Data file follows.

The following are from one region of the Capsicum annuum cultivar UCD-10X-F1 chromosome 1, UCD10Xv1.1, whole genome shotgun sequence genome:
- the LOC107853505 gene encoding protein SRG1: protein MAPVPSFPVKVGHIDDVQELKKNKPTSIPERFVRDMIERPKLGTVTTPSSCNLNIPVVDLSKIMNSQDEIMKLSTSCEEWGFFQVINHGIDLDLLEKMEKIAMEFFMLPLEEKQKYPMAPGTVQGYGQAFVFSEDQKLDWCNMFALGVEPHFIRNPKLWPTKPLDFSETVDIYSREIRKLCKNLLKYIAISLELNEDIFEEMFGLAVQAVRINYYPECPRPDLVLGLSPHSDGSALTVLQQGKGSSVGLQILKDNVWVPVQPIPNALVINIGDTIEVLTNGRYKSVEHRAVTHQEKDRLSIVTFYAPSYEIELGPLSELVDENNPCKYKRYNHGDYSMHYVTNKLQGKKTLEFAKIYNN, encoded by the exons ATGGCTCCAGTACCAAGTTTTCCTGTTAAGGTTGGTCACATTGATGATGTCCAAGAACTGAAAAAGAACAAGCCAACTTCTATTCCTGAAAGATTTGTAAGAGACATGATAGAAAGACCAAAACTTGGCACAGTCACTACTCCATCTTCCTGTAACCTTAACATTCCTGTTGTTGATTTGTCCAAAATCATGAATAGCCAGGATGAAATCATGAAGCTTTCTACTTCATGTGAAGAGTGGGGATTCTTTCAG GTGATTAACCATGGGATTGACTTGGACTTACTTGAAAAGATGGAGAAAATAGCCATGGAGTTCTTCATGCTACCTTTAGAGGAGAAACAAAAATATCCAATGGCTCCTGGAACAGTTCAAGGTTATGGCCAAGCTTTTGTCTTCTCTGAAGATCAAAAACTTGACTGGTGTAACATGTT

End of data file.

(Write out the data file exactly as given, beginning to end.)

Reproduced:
The following are from one region of the Capsicum annuum cultivar UCD-10X-F1 chromosome 1, UCD10Xv1.1, whole genome shotgun sequence genome:
- the LOC107853505 gene encoding protein SRG1: protein MAPVPSFPVKVGHIDDVQELKKNKPTSIPERFVRDMIERPKLGTVTTPSSCNLNIPVVDLSKIMNSQDEIMKLSTSCEEWGFFQVINHGIDLDLLEKMEKIAMEFFMLPLEEKQKYPMAPGTVQGYGQAFVFSEDQKLDWCNMFALGVEPHFIRNPKLWPTKPLDFSETVDIYSREIRKLCKNLLKYIAISLELNEDIFEEMFGLAVQAVRINYYPECPRPDLVLGLSPHSDGSALTVLQQGKGSSVGLQILKDNVWVPVQPIPNALVINIGDTIEVLTNGRYKSVEHRAVTHQEKDRLSIVTFYAPSYEIELGPLSELVDENNPCKYKRYNHGDYSMHYVTNKLQGKKTLEFAKIYNN, encoded by the exons ATGGCTCCAGTACCAAGTTTTCCTGTTAAGGTTGGTCACATTGATGATGTCCAAGAACTGAAAAAGAACAAGCCAACTTCTATTCCTGAAAGATTTGTAAGAGACATGATAGAAAGACCAAAACTTGGCACAGTCACTACTCCATCTTCCTGTAACCTTAACATTCCTGTTGTTGATTTGTCCAAAATCATGAATAGCCAGGATGAAATCATGAAGCTTTCTACTTCATGTGAAGAGTGGGGATTCTTTCAG GTGATTAACCATGGGATTGACTTGGACTTACTTGAAAAGATGGAGAAAATAGCCATGGAGTTCTTCATGCTACCTTTAGAGGAGAAACAAAAATATCCAATGGCTCCTGGAACAGTTCAAGGTTATGGCCAAGCTTTTGTCTTCTCTGAAGATCAAAAACTTGACTGGTGTAACATGTT